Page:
Objective: To determine if the baseline presence of autoantibodies to peptidylarginine deiminase 4 (PAD4) predicts therapeutic response to biologic and conventional disease-modifying antirheumatic drugs (DMARDs) in patients with rheumatoid arthritis (RA) in whom methotrexate (MTX) monotherapy was unsuccessful. Methods: Baseline serum from 282 RA patients in whom MTX monotherapy was unsuccessful was screened for the presence of anti-PAD4 antibodies by immunoprecipitation. Clinical response to either triple DMARD (MTX, sulfasalazine, and hydroxychloroquine) or MTX/etanercept combination therapy was determined at 24 and 48 weeks post–treatment initiation. Disease activity was measured using the Disease Activity Score 28-joint assessment (DAS28), and erosive disease was quantified using the Sharp/van der Heijde scoring method. Generalized estimating equations (GEEs) were used to model the clinical responses to treatment in patients with and those without baseline anti-PAD4 antibodies. Results: Anti-PAD4 antibody positivity was associated with male sex, a history of never smoking, and anti–citrullinated protein antibodies. At baseline, patients with anti-PAD4 antibodies had longer disease duration and significantly more radiographic joint damage than anti-PAD4–negative patients, but did not differ in disease activity according to the DAS28. In unadjusted analyses and multivariable GEE models, patients with anti-PAD4 antibodies exhibited greater improvements in DAS28 (adjusted P = 0.02 and P = 0.008, respectively) and less radiographic progression (adjusted P = 0.01 and P = 0.002, respectively) compared to anti-PAD antibody–negative patients, independent of treatment received. Conclusion: Although anti-PAD4 antibodies were associated with worse baseline radiographic joint damage, suggesting a history of active or undiagnosed disease, treatment escalation therapy was more effective in reducing disease activity and slowing the progression of joint damage in this patient subset.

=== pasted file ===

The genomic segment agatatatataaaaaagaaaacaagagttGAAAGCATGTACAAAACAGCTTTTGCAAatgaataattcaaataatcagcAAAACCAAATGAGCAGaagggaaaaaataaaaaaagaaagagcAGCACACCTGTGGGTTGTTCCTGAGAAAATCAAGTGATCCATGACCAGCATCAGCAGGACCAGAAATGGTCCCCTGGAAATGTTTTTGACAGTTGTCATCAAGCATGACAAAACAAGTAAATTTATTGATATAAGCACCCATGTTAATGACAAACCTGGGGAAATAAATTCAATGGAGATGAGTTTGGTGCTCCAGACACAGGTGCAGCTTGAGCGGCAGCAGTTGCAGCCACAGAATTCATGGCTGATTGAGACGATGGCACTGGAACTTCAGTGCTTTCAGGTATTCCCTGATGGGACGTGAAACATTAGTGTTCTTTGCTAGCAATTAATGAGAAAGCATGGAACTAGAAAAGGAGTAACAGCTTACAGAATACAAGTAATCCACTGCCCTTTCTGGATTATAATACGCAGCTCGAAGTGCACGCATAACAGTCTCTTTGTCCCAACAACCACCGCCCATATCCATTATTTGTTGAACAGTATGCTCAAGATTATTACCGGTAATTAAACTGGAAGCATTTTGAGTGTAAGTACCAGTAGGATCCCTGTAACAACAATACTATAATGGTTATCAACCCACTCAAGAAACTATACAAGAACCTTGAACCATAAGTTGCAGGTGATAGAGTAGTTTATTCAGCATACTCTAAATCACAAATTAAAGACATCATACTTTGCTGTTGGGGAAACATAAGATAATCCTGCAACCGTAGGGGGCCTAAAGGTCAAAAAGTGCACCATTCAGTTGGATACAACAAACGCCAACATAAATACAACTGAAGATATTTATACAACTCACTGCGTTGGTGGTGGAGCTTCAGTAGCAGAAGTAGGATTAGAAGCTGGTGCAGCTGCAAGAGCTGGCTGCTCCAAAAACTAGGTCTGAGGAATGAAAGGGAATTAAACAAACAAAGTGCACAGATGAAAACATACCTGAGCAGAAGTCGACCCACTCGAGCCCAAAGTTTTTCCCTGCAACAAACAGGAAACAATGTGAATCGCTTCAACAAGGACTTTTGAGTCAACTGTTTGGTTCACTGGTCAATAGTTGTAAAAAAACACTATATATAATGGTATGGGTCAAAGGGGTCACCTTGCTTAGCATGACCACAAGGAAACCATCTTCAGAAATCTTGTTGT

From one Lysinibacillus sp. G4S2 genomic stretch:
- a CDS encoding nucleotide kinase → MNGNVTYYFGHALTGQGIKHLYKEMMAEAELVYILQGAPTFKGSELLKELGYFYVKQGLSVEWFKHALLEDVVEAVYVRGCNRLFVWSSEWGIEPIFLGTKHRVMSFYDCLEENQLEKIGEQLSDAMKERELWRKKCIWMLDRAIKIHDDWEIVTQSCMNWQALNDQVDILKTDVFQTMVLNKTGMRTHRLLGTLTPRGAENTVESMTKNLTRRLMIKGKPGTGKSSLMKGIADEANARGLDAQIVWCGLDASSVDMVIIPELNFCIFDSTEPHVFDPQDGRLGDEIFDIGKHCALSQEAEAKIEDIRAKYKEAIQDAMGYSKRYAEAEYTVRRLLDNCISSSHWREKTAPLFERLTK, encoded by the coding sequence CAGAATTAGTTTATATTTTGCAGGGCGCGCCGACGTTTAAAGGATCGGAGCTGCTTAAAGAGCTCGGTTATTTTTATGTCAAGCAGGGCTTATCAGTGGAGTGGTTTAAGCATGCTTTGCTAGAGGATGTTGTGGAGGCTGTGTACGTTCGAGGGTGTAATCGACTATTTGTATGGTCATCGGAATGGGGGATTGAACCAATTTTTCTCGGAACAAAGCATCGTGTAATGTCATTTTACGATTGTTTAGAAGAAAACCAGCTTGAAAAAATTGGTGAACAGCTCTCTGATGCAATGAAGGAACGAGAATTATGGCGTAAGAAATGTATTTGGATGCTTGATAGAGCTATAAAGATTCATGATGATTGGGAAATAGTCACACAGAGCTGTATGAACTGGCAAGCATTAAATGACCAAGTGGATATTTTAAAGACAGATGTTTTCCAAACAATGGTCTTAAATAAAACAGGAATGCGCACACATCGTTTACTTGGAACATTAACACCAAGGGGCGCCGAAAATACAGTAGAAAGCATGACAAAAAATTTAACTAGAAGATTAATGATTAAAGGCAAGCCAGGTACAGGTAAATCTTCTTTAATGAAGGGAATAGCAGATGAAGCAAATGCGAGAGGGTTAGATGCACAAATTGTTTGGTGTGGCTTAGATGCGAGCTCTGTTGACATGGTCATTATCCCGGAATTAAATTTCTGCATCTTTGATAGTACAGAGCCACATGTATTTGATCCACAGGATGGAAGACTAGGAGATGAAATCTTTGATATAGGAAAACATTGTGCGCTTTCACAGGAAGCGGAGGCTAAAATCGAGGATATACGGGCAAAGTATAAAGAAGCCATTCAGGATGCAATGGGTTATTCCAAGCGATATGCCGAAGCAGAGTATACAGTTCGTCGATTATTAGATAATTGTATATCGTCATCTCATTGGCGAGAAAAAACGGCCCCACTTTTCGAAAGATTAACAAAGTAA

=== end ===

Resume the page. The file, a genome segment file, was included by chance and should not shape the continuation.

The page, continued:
ASJC Scopus subject areas
- Immunology and Allergy